Copyright Date: 2011
Published by: Harvard University Press
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  • Book Info
    Book Description:

    Jones revises our understanding of modern China by tracing the ways that evolutionary works developed into a form of vernacular knowledge in modern Chinese literature. From children’s primers to print culture, from fairy tales to filmmaking, his analysis offers an innovative and interdisciplinary angle of vision on China’s cultural evolution.

    eISBN: 978-0-674-06103-3
    Subjects: Language & Literature, History

Table of Contents

  1. Front Matter
    (pp. [i]-[iv])
  2. Table of Contents
    (pp. [v]-[viii])
  3. INTRODUCTION: The Development of Modern Chinese Literature
    (pp. 1-27)

    On April 1, 1933, Lu Xun (1881–1936) wrote a column for Shanghai’s paper of record, the Shun Pao, about the street life of the colonial city in which he spent his last years. Already acclaimed as the most prominent and innovative voice in China’s new literature, Lu Xun had by that time largely forsaken fiction and the short story form in which he had excelled for the realm of journalism and the critical essay, or zawen. And so it was that one of his most adventurous literary distillations of the nature of Chinese modernity appeared under a pseudonym, surrounded on...

  4. 1 THE IRON HOUSE OF NARRATIVE: Lu Xun and the Late Qing Fiction of Evolutionary Adventure
    (pp. 28-62)

    In popular and academic circles alike, what has come to be referred to as “social Darwinism” has long since been dismissed as a dead letter. Of course, we can only welcome the demise of the politics of unfettered capitalist oligarchy, scientific racism, and imperial expansion with which the monism of figures such as Herbert Spencer and Ernst Haeckel has been associated, if often in a grossly simplified manner. Yet to dismiss the lingering hold of such discourses on the globalizing neoliberal “consensus” of the past three decades would be premature. And while the role and ramifications of social Darwinism in...

  5. 2 INHERIT THE WOLF: Lu Xun, Natural History, and Narrative Form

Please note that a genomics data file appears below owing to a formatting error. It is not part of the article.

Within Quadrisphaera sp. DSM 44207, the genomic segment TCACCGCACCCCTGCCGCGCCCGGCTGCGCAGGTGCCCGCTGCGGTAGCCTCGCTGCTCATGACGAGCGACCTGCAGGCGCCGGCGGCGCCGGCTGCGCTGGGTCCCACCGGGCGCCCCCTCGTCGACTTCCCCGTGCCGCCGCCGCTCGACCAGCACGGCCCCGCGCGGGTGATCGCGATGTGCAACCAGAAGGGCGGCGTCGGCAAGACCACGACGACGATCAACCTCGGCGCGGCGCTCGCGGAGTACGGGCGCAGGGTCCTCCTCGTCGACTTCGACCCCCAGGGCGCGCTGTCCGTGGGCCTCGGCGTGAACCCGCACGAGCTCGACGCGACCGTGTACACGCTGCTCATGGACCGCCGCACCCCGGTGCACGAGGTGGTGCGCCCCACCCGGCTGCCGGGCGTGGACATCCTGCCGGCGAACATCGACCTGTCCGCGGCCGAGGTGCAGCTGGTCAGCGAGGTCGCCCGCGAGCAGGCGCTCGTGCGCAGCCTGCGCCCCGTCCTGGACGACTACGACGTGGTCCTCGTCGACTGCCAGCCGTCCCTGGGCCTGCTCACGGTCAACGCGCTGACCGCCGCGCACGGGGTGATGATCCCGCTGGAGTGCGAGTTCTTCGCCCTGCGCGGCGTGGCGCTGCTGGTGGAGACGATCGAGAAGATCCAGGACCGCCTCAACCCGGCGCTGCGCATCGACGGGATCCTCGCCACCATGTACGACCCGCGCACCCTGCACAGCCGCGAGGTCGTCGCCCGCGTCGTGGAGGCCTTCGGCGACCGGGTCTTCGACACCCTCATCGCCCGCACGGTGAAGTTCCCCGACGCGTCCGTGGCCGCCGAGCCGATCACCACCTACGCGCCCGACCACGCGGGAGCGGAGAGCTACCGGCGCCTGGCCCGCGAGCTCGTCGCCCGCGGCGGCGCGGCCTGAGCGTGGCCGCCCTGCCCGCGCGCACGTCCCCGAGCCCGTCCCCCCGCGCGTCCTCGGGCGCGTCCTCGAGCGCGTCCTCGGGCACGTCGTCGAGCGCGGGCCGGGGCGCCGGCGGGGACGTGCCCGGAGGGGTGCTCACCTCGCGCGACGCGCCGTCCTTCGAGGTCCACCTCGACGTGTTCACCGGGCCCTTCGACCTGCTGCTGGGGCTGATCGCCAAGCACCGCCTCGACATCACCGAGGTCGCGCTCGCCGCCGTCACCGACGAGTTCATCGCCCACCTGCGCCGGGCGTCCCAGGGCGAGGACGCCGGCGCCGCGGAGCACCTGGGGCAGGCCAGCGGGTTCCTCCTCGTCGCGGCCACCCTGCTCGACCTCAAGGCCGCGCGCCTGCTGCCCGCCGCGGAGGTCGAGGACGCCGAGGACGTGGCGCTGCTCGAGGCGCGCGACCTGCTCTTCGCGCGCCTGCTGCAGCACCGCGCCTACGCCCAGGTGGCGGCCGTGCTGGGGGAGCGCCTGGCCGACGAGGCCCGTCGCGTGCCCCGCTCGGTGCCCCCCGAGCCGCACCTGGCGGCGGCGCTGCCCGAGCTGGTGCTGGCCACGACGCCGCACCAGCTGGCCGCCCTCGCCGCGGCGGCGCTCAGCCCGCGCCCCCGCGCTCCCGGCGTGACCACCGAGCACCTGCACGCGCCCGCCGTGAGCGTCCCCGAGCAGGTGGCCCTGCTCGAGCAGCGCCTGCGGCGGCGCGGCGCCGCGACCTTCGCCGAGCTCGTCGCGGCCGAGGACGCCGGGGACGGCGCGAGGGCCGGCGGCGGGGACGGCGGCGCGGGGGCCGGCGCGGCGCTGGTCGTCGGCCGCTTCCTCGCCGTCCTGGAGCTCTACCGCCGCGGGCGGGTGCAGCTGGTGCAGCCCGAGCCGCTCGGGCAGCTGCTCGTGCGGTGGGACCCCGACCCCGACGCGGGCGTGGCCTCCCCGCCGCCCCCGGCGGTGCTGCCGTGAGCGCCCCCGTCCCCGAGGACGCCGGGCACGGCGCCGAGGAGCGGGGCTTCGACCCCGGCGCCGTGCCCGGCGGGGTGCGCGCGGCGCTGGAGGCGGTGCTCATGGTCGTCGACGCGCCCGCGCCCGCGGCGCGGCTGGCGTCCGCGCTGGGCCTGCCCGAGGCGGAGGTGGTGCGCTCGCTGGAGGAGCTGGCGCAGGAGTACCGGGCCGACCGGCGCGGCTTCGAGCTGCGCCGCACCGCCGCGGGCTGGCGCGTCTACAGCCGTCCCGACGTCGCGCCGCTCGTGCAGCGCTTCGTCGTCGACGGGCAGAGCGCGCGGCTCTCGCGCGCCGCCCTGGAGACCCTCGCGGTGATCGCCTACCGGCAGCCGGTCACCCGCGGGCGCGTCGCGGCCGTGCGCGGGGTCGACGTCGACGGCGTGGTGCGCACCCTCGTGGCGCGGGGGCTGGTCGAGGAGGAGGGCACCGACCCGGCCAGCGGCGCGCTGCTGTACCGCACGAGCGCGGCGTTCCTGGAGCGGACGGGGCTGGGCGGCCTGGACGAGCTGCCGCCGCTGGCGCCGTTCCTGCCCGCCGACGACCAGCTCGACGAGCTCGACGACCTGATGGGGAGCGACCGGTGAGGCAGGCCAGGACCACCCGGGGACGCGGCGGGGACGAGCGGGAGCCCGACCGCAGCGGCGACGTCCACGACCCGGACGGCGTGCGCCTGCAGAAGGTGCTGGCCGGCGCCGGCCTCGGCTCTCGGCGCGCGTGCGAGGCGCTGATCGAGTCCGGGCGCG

(pp. 63-98)

    “My acquaintance with Wei Lianshu,” writes the narrator of Lu Xun’s 1925 story “The Misanthrope,” “began with a funeral, and ended with a funeral.” Although sometimes overlooked by Lu Xun critics, this complex and affecting text (the title of which can also be translated as “The Loner”) has much to teach us about how early twentieth-century Chinese intellectuals came to imagine and narrativize their own developmental impasse in natural-historical terms.¹ “The Misanthrope” tells a story about would-be reformers and progressive intellectuals, “light sleepers” in the iron cell of a stifling provincial town, whose every effort to effect historical change is...

  6. 3 THE CHILD AS HISTORY IN REPUBLICAN CHINA: A Discourse on Development
    (pp. 99-125)

    Something of the predicament faced by scholars engaged in the work of vernacularizing modern scientific knowledge in Republican China is suggested by a 1937 preface to a book called The Psychology of Children’s Drawings. From the very start, the author, a pioneering child psychologist named Huang Yi (1903–1944), cannot help but acknowledge to his readers that “the characteristics and principles of children’s drawing described here are based on the research of Euro-American scholars.”¹ His exposition of these theories, he continues, is supplemented by a series of drawings he has collected from Chinese children, drawings which prove that “the developmental process...

    (pp. 126-146)

    How could toys be worth more than the children in whose image they are created? This is the disturbing question posed by a pair of photomontages printed in Modern Sketch (Shidai manhua), a magazine of political humor and social commentary popular in Shanghai in the 1930s.¹ The first image, published in July 1936 and titled “Our Lovable Little Angels,” juxtaposes a photograph of toy dolls lining a department store shelf with an image of a young peasant girl tending to an even smaller infant, pasted in front of a large crowd of clearly emaciated Chinese children.² While the dolls, backed...

  8. 5 A NARROW CAGE: Lu Xun, Eroshenko, and the Modern Chinese Fairy Tale
    (pp. 147-174)

    The premiere of the film Playthings on October 10, 1933, competed for attention with a very different kind of spectacle: the arrival in Shanghai of the Carl Hagenbeck Circus in a specially outfitted steamship, hailed in the local press as a “modern Noah’s Ark.” Captained by Lorenz Hagenbeck—scion of the famed Hamburg trader in exotic animals and inventor of the modern cage-free zoo, Carl Hagenbeck—this floating circus came to China from a successful run in Japan, pitching its tent on the former site of the Majestic Hotel on Jing’an Temple Road in the International Settlement.¹ Hagenbeck was impressed by the...

  9. APPENDIX: “A Narrow Cage”
    (pp. 175-188)
    Vasilii Eroshenko
    (pp. 189-196)
  11. NOTES
    (pp. 197-242)
    (pp. 243-244)
  13. INDEX
    (pp. 245-260)